Review: You Will Get Through This Night

Review: You Will Get Through This Night

Rating: 3 out of 5.

Written by Daniel Howell, in conjunction with psychologist Dr. Heather Bolton, comes a guide to understanding the human mind’s mess. Split into three chapters, You Will Get Through This Night takes you from preparing for your most challenging moments to figuring out the small steps and helping you thrive for the days after. 

I will start by saying that I was a massive fan of Daniel Howell growing up. From the ages of 13 to 17, I had a Tumblr blog that initially began as a fan blog for many up-and-coming British Youtubers at the time. (danisnotonfire, amazingphil, charlieissocoollike…. you get the gist.) Does this mean anything for this review? Probably not, except for reminding myself of my cringest teenage moments. 

You Will Get Through This Night tackles several topics, such as dealing with anxiety in different situations or finding motivation in places that once sparked joy. For me, everything Dan had mentioned was, quite frankly, nothing new. Written collaboratively with Dr Bolton, this book leans into the bare building blocks when discussing mental health, which made me realise this book is targeted towards his younger teen audience or people who haven’t thought about their own mental health before. And that felt rather odd, but then again, that might be my fault for expecting more of Dan’s own experiences in this book. It also made me aware of how different I am now than I was over ten years ago when I started watching Dan’s content. For example, his self-deprecating humour is definitely something that past me would’ve enjoyed. Still, now in my mid-twenties, this book feels somewhat outdated, and his humour that works well in a video format doesn’t translate amazingly in a written form. However, I appreciate his decision to work with a psychologist on this, as he can bring forward and discuss ways of dealing with mental health using research that might not otherwise be accessible to everyday people. Most of the advice he gave didn’t apply to me, but that is just the mess that is mental health. But for an audience that might not have thought about it before, this guide might be a perfect gateway for further research.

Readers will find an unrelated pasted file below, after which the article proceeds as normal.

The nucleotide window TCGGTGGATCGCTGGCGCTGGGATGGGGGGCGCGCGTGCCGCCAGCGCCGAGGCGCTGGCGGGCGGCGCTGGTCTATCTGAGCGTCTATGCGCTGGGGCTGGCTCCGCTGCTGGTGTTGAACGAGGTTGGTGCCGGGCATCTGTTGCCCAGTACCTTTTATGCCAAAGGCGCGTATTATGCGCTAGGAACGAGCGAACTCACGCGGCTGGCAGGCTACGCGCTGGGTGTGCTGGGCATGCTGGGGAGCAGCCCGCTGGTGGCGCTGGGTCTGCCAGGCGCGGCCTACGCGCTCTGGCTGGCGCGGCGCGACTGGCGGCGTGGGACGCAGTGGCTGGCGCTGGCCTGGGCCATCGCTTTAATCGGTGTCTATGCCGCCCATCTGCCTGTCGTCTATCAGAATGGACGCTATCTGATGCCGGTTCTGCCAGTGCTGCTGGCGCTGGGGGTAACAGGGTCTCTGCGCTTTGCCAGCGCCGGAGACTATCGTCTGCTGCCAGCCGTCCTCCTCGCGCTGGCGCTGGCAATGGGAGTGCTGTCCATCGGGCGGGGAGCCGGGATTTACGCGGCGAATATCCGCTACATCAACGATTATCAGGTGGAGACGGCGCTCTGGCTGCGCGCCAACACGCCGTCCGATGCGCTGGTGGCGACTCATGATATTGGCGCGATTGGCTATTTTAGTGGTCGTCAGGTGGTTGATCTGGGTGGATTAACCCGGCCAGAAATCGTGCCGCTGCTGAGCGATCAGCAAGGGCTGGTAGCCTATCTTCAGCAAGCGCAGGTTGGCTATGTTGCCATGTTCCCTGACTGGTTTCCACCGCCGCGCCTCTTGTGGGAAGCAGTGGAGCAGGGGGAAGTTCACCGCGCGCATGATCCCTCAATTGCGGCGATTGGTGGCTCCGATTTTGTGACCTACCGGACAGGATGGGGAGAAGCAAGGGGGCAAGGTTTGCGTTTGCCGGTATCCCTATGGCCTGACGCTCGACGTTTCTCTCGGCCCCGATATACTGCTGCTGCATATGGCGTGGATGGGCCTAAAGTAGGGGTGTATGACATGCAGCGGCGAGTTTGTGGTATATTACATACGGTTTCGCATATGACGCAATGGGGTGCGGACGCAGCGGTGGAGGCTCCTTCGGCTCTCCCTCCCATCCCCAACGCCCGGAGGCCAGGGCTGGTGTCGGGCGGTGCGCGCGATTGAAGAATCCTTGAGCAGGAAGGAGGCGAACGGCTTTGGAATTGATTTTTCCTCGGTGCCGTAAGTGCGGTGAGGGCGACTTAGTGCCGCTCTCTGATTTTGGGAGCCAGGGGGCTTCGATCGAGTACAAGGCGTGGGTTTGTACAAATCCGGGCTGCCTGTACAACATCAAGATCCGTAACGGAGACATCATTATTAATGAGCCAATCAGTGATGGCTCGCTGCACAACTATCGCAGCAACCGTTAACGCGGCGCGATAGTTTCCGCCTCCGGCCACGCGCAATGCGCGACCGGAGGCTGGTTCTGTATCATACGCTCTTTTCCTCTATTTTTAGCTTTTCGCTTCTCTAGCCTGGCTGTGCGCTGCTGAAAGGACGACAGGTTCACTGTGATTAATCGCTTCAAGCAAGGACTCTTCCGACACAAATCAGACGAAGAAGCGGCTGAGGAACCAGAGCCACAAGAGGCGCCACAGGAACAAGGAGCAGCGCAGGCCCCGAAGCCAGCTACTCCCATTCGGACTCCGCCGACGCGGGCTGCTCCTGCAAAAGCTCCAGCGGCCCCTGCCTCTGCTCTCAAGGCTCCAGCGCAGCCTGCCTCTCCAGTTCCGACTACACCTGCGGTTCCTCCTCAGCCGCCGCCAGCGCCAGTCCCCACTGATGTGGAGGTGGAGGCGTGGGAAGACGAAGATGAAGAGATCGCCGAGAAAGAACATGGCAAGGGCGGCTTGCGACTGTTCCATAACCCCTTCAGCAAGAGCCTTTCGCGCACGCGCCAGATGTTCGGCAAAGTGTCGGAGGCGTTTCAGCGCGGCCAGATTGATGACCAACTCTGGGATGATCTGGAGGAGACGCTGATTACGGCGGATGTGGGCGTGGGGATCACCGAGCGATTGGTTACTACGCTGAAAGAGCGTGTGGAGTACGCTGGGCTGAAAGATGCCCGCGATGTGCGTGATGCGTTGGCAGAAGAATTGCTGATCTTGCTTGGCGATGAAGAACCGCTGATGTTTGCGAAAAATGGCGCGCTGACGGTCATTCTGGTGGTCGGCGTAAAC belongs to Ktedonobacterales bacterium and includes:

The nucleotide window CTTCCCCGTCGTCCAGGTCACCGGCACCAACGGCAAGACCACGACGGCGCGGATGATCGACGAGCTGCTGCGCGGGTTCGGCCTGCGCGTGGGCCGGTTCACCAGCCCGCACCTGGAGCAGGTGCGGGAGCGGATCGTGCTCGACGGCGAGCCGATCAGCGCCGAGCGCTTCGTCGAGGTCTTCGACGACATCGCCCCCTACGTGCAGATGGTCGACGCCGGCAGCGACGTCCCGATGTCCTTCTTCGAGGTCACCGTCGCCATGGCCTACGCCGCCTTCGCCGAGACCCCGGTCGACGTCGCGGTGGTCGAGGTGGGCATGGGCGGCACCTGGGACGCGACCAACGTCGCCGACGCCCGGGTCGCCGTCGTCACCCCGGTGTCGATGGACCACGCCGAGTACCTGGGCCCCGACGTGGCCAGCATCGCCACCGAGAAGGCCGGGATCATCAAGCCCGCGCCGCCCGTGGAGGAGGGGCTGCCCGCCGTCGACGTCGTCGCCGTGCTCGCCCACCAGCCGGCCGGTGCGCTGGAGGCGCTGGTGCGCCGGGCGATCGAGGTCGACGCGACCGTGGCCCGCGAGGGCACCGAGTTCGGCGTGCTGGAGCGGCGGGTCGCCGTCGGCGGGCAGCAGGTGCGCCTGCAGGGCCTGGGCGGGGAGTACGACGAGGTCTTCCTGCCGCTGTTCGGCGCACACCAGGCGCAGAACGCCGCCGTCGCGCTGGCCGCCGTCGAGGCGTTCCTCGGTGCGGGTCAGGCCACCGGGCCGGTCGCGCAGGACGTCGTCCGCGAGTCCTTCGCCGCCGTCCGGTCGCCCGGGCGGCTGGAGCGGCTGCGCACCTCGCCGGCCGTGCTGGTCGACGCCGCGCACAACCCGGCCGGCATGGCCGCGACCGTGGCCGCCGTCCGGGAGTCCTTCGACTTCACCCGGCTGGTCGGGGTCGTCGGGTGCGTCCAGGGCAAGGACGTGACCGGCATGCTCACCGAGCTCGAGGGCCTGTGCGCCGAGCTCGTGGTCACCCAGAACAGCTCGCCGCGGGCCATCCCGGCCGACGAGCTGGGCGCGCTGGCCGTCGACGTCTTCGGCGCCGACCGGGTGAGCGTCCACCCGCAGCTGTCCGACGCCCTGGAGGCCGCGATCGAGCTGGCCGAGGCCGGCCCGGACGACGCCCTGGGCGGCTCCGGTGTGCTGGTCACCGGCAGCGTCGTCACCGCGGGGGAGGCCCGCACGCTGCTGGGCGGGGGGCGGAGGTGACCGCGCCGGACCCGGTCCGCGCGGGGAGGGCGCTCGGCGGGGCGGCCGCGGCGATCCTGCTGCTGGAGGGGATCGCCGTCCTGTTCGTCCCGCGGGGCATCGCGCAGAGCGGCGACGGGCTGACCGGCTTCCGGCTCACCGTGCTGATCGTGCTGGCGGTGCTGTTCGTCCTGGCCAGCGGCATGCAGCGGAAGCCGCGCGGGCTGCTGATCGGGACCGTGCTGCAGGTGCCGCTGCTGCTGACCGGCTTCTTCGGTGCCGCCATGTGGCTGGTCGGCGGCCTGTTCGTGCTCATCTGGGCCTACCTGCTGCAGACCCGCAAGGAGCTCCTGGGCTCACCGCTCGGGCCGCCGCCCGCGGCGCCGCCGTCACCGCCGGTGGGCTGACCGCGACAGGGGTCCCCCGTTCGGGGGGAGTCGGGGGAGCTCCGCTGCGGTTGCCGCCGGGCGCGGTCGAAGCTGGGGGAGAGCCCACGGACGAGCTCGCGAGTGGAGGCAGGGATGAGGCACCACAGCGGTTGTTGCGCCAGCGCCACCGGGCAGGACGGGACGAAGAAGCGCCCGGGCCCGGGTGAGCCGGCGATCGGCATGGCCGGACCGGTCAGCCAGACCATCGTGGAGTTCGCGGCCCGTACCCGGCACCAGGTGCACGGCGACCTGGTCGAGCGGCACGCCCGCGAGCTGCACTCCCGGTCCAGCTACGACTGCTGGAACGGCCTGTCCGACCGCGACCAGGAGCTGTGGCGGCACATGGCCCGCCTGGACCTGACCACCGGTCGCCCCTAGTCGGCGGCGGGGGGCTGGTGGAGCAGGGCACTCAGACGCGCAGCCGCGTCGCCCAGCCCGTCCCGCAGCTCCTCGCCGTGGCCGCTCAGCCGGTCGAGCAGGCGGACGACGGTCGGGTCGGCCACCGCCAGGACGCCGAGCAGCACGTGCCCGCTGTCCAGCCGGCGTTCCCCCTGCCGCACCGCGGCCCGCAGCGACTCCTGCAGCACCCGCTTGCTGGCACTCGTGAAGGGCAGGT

I don’t want to be too critical in a way that sounds rude because I still hold him dearly as someone who impacted my early teen years. Knowing his reality during the times when he was quite literally helping my mental health, I still finished this book with the same respect I’ll always have. It’s hard not to be happy for him and how far he’s come from those little youtube videos in his room.  

It is clear how Dan wanted to help his viewers and others, and maybe ten years ago, this would’ve helped me then. But the outdated attempts of relatability with early 2010s humour are not my cup of tea anymore. But I do hope this book finds itself in the hands of someone who needs it. 


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Review: Life Ceremony

Review: Life Ceremony

Rating: 3 out of 5.

*I received a copy from the publisher via Netgalley in return for an honest review. This in no way affected my opinion of the book.*

In her first collection of short stories, Sayaka Murata explores society and identity in uncanny yet creative ways. Life Ceremony is a bundle of tales, some humorous, most horror which take on norms and values of society and reinvent them in a peculiar way. Most take in modern-day Japan or an alternate future reality which is up to the reader’s imagination.